At the end of last year, the musician Charles Singletary, who performs as Charlés, released Thoughts That Roam 2, a 10-track concept project that offers listeners updated access into his subconscious. It wasn’t the first time that the 25-year-old rapper and songwriter, formerly known as Charles DaBeast, has shared scattered thoughts about insecurity, grief, and resilience. Thoughts That Roam 2 is a follow-up to 2018’s Thoughts That Roam.

The New York-born, Durham-raised artist began making music soon after joining a rock band at the age of nine. His time in the band strengthened his skills as a writer and influenced his decision to join the school band. By age 14 he had already mastered playing both the guitar and the trumpet and found a new affinity for hip-hop.

“When I really started rapping, that was during the blog/mixtape era,” Charlés says. “I’m talking J. Cole, Wale, Big Sean, and a whole bunch of underground guys.”

It was an era that molded his initial sound, but because his musical palette remained diverse, transitioning to writing R&B songs with a hip-hop influence came easy.

Thoughts That Roam 2 captures a wide range of emotions Charlés experienced over the past two years, and this time around, he took a more “go with the flow” creative approach. In doing so, he created a project where each track offers something new, sonically.

“I view this project as me just expressing myself in different ways. Whether [the song structure] is melodic or lyrical, or whether I created a pop song, R&B song, or a boom-bap song, I allowed my music to be free-flowing,” Charlés says. He has a name for this kind of music: head music. For Charlés, head music creates a song that prioritizes communicating honest feelings versus following the trends of today’s musical landscape and chasing a radio-approved hit.

Charlés acknowledges that he’s in a real rap mode.

Track 1, “Becoming,” and track 8, “Too Deep for the Outro,” are his favorites, he says.

“I’m not listening to as much melodic music. Some of the more melodic songs don’t really capture my energy at the moment,” he says. It’s a good thing he has the foresight to craft a project that can capture more than just one type of mood.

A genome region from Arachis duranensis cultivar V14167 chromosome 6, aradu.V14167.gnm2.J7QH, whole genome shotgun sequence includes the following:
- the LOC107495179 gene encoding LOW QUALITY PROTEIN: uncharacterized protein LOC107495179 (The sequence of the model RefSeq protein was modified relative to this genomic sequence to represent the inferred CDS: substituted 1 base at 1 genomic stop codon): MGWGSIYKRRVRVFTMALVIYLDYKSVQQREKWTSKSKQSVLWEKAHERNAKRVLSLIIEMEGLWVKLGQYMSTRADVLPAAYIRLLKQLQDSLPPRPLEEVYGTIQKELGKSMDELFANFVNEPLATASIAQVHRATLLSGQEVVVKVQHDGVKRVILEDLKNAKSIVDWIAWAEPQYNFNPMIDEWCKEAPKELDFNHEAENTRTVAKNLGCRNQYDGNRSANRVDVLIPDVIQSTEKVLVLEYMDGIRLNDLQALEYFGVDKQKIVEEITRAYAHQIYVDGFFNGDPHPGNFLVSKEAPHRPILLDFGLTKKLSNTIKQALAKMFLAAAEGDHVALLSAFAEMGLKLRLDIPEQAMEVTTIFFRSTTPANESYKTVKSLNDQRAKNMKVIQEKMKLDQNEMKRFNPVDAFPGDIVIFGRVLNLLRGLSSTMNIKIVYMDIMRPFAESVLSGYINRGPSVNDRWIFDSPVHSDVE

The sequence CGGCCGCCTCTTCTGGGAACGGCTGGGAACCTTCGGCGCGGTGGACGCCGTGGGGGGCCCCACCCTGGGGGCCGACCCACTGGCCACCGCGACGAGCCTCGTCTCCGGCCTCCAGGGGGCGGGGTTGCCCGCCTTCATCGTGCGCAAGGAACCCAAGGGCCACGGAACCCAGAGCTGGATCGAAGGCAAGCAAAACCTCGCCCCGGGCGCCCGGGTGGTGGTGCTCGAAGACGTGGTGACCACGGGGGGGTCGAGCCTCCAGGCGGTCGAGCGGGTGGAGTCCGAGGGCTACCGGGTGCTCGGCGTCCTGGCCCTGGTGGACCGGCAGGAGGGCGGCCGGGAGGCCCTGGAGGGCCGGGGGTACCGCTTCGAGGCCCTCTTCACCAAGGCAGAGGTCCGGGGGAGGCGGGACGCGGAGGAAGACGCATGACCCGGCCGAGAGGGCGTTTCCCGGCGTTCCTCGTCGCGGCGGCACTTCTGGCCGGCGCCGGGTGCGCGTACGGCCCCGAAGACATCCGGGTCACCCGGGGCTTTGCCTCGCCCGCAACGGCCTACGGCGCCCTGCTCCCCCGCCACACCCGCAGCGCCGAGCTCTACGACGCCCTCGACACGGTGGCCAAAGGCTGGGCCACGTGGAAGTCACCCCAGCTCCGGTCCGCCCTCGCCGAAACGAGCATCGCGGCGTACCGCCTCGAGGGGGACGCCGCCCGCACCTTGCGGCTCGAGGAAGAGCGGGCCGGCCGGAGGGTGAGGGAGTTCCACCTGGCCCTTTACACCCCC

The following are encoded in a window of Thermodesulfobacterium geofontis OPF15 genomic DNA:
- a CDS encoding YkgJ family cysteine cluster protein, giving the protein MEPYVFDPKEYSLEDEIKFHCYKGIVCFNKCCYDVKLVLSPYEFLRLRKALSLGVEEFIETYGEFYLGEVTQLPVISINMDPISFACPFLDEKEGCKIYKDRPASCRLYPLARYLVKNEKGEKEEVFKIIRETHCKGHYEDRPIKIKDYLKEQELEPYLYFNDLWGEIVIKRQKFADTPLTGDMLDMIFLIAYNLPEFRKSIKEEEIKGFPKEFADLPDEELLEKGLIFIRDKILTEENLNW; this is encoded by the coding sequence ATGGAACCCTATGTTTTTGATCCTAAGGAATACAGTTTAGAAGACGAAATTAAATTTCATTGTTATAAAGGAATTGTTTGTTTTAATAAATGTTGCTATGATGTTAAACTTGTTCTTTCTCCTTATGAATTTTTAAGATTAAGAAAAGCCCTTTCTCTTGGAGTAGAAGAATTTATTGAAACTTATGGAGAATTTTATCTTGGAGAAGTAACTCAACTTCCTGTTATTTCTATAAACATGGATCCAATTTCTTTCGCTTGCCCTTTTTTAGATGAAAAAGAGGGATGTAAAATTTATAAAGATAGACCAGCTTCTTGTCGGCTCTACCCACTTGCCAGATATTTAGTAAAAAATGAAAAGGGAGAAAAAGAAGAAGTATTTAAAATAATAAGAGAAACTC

Frequent collaborator TrizzyBeat$—a childhood friend and Durham producer—also helped Charlés craft a vibe specific for each track.

“We have a similar taste in music where [our interests] are really broad,” Charlés says. “He did eight out of 10 out of the songs on Thoughts That Roam 2. The first time he produced for me was on Thoughts That Roam. Before COVID we sat down and worked together on tracks and intentionally created a sound, but as time went on, and we got deeper into the pandemic, I kind of had to go on my own to record and write by myself.”

Engineers Chris West and Adam Zavala also contributed to the project, and Charlés credits the duo for changing the way he makes music by facilitating a structured and creative atmosphere.

He compares his sound to soul music disguised as “pop-rap,” which blends elements of rap, pop, and R&B. He is dedicated to searching through his past and finding unique ways to tell his stories. Even when rapping about the most universal experiences, he finds ways to make them personable and humorous.

“At this moment, I’m really just trying to figure out the other end of music that doesn’t include the creative process,” he says. “I’m always creating. My attention now is on the marketing side, so people can expect more visuals and interviews. Basically, anything that allows me to push my music further and expand my audience.”

Now that two high-quality EPs have landed Charlés opportunities like opening up for Rico Nasty, he’s ready to enhance his marketing tactics.

“I’ve had a couple of records do pretty well at different times in my career,” he says. “One record gave me the ability to open up for Rico Nasty. But for some of the other records, I feel like I could have done better or been bigger if I had access to quality marketing, especially visuals. Visuals is something I’m really committed to getting ahold of.”

Following in the footsteps of those he admires, like J. Cole and Kendrick Lamar, he’s also been thinking ahead about what his debut studio album would sound like.

Thoughts That Roam was definitely a project, and this one especially [Thoughts That Roam 2] is like an album, based on how I was intentional, but there’s [still] the debut album that I’m preparing for,” he says. “Kendrick had Section.80 as an album, but Good Kid, M.A.A.D City was the in-studio album. For me, that’s also what I’m working on. Making connections to obtain these dream collabs with other artists and producers. I feel like I will always continue to develop and remix my sound so that it stands out and doesn’t sound like anything else.”

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